A new year brings new writing goals and a swath of information to help writers develop their craft and challenge themselves with each new project. This past month, in addition to celebrating the authors honored with the American Library Association's YMA awards, we were also excited to find articles with tips on writer self-care, as well as loads of advice on how to keep readers turning pages and coming back for more, and encouragement for writers to stop following "rules" and forge their own writing path. Read on, and keep writing!
A new year often brings vigorous goals and renewed commitments to our manuscripts. We pour our hearts into them, sometimes pulling stories from our most meaningful life experiences. But let's face it, writing can be a challenging, daunting, and overwhelming task, and it's hard to create your best work if you aren't in good condition yourself. Chuck Wendig offered some tips this month on Self-Care for Writers.
And what about the days when you feel you can't go on? When you've received one negative critique too many and you're seriously doubting your manuscript--and perhaps even your abilities as a writer? Jane Lebak offers encouragement on how to pull the sword from the heart of your novel, see your work with fresh eyes, and soldier on in the writing battle.
Writers hear so many rules on the "right" way to finish that revision, polish that manuscript, land an agent/book deal, and become a best-selling author. But let's face it: writing is an art, not science or an equation. Books are personal in the emotions they invoke and the way we respond to them, and the process of writing is no different. If you've been struggling to keep the "rules" and aren't finding the success you hoped for, literary agent and author Sarah Negovetich explains why you should STOP following the rules and instead focus on the path and process that works for you.
And for those of you trying to land an agent or editor and struggling with rejection? Literary agent Lane Heymont offers insight into the selection process of a literary agent and how these agents search for works of value that are personally meaningful--to each one of them.
Craft of Writing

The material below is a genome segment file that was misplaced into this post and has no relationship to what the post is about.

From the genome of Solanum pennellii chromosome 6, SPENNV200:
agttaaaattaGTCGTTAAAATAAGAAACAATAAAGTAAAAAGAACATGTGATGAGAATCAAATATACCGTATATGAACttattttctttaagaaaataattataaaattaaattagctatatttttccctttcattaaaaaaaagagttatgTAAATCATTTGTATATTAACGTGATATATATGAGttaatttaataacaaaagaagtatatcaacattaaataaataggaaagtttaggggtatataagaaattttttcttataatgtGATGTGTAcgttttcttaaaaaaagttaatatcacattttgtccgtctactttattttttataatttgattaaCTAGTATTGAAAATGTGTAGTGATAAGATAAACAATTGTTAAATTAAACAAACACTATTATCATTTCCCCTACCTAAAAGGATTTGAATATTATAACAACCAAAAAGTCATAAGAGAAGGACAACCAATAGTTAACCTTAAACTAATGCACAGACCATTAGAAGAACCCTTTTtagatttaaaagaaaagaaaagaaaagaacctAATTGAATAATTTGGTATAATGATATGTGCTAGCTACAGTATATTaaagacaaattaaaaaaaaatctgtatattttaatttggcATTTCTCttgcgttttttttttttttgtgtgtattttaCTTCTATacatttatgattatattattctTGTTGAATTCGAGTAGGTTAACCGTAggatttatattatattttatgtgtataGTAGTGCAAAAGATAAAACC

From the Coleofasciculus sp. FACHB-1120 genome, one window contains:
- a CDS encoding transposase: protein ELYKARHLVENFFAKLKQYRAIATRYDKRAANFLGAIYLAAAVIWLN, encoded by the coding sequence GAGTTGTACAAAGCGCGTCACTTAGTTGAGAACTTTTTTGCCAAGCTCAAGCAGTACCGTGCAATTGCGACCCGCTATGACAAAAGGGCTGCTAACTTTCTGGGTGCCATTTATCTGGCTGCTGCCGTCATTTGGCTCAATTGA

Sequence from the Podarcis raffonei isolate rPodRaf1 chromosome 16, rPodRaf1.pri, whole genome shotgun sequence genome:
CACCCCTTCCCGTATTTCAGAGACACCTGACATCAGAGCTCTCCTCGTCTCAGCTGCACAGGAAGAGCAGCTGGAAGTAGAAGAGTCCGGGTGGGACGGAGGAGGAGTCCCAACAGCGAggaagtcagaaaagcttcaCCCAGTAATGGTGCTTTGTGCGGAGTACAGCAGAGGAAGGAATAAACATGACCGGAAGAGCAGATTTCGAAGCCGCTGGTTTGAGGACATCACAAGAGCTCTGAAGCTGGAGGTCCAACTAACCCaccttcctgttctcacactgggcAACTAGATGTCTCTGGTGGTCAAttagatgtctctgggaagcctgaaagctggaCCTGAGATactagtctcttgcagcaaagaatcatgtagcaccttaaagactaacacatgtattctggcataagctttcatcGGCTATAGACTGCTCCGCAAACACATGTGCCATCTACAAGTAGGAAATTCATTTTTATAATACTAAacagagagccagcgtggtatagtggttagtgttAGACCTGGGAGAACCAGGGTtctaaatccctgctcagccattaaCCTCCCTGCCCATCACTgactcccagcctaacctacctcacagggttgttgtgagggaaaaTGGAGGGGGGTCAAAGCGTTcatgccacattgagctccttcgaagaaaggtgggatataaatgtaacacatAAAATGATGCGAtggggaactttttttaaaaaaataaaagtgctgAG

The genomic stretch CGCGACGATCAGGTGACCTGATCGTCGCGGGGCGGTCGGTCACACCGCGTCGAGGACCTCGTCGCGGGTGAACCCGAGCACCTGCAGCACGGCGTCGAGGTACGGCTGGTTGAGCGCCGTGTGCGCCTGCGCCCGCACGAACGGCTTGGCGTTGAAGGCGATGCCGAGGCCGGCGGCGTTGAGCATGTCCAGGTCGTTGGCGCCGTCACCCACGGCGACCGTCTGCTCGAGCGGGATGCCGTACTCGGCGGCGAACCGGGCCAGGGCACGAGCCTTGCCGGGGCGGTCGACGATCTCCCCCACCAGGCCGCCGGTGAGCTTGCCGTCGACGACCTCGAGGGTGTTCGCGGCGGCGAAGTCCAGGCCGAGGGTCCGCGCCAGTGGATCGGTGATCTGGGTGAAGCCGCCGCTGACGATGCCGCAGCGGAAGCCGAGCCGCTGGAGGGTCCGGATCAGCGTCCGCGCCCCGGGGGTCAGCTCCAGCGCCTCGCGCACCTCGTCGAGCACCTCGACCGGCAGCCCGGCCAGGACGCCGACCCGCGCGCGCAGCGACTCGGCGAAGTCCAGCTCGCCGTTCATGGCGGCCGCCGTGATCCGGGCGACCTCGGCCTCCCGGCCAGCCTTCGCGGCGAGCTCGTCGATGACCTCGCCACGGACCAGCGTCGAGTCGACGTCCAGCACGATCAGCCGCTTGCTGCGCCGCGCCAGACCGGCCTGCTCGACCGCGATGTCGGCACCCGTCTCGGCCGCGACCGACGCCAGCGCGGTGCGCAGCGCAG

With so many distractions and so many options available, how can you keep readers (or agents and editors, for that matter) reading your manuscript? "Put a cliff hanger at the end of every chapter!" many love to implore. "But isn't that a little gimmicky?" you may ask. Author Rebecca Lund Belliston explains how to write chapter cliff hangers that fit organically into your story and keep readers turning pages.
Another so-called gimmick many love to hate: The Mary Sue. Having one of your characters dismissed as a Mary Sue is a nightmare many writers dread. But hold on a moment! What exactly makes a character a Mary Sue (or a "Gary Stu," for the males), why do so many people take issue with her ... and are all Mary Sues as heinous as they're made out to be? Writer Carlie St. George has kicked off a new guest series on the Booksmugglers blog with an article arguing why writers should, in fact, love their Mary Sue characters.
And of course, keeping readers turning the pages isn't always enough. As writers, we want to create works that resonate with our readers, stories that stick with them and keep them coming back for more. Author K.M. Weiland lists five simple steps to evaluate whether your book has good re-readability factor, including layers, twists, and depth that will keep readers revisiting the story, or that will keep them reading even if (gasp!) they've uncovered the ending in advance.
On PublishingThe American Library Association (ALA) announced their Youth Media Award Winners on January 11th. Numerous diverse books were honored this year! And on the YA front, Laura Ruby received the Prinz award for her magical realism novel Bone Gap, while Ashley Hope Pérez's novel Out of Darkness and Marcus Sedgwick's novel The Ghosts of Heaven were named Prinz Honor Books. For the complete list of the 2016 YMA winners, visit the ILoveLibraries site.